Mr Paddington Bear-Brown
32 Windsor Gardens
Thank you for your letter. As requested, here is some advice regarding using digital media to keep in contact with your relatives overseas.
It makes no difference to me that you have paws instead of hands although you may encounter difficulties operating a keyboard should you decide to fully embrace this technology.
I understand you are concerned that the letters you are writing take too long to reach your Aunt in Peru and the pace at which your life is currently moving is such that you require a quicker method of communication with her.
In the first instance, I would encourage you to use Skype. It is like a telephone but considerably cheaper – and often free – for international calls. Your local library will have more information regarding how this technology works and the equipment required if you wish to carry out research before committing.
I am fairly certain that the family you are living with in Central London will have wifi internet access in their house and computing facilities. Ask them to download and install Skype into the machine. All you would require on top of this would be a headset and microphone and I am sure your friend Mr Gruber that you mentioned would have several models available in his shop, or would be able to acquire them if not.
There may be situations where you do not require a real-time, 1-1 interaction with your Aunt where you actually hear each others’ voices. In this respect, I would suggest you join Facebook and add each other as friends.
I realise your Aunt has some reservations around this and believes it is ‘for the young folk’.
If we look at the data and demographics of Facebook users, this attitude, while understandable, is in fact incorrect. The 65 plus age group is the fastest growing on Facebook. It has a billion users worldwide and many of them are in your Aunt’s age group. You talked at length about your Aunt in your original letter and it is clear she is a very forward thinking and resourceful character and I’m sure she’d be able to figure it out and would enjoy being part of a modern communications platform.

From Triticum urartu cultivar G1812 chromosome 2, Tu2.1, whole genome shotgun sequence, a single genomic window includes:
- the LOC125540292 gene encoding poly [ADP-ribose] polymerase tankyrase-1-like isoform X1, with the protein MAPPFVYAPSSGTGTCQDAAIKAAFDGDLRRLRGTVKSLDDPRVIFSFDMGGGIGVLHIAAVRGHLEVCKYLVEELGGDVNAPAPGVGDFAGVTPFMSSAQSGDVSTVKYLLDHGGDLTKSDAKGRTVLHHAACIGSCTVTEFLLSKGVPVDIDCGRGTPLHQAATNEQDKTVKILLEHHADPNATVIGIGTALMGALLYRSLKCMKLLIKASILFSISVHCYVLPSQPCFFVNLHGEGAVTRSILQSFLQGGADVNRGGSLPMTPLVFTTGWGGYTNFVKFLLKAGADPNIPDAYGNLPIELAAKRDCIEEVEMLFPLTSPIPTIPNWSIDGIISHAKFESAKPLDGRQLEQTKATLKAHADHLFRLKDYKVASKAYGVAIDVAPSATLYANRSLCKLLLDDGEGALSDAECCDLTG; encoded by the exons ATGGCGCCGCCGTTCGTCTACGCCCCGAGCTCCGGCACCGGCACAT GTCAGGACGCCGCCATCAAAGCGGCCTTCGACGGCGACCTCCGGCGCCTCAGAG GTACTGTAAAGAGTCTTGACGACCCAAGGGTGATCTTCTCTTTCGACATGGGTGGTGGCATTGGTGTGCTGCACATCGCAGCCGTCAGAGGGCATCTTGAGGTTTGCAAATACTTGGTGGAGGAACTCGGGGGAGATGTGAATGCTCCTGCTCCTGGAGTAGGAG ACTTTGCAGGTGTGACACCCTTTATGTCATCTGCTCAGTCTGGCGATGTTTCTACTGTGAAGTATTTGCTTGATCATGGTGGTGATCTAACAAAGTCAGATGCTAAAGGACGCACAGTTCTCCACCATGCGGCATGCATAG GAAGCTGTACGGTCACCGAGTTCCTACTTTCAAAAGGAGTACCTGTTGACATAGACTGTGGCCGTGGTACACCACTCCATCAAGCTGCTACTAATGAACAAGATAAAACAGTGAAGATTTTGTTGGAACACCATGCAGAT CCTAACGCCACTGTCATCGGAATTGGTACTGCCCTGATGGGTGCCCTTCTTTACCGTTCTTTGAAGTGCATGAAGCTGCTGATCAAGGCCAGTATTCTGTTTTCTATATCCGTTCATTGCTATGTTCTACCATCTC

Facebook would allow you to share pictures with each other and send short ‘status updates’ informing each other as to what you are doing. Some of your other friends – such as the Portobello Market traders – may already be on Facebook and you could add them as friends too or follow their business pages.
Please take care though as, without changing your privacy settings, much of what you say on Facebook could be accessed by the general public and I would hate for you to share private information unwittingly. I know how seriously you are about protecting your reputation. You might not want the market traders to discover your Aunt’s pet name for you and your already strained relationship with your neighbour, Mr Curry, might suffer further if he became aware of what you said about him in conversations with your friends.
You obviously enjoy travel and have a thirst for information about the world around you. So my final suggestion is that you consider joining Twitter. Again, this is free, and I must stress, 100% public.
It can be an extremely powerful way to find out what is going on, anywhere in the world. You choose who to follow and who’s updates you want to receive, or you can conduct searches on particular terms, for example, ‘marmalade’ and very quickly estbalish who is offering the best deals and then buy from them.
The company I work with delivers a very highly regarded social media training workshop and it would be great to see you at our next course. 100% of previous attendees said they considered it value for money and would recommend the course to a friend.
Give me a shout if you’d like me to book you a place.
Head of Marketing and Training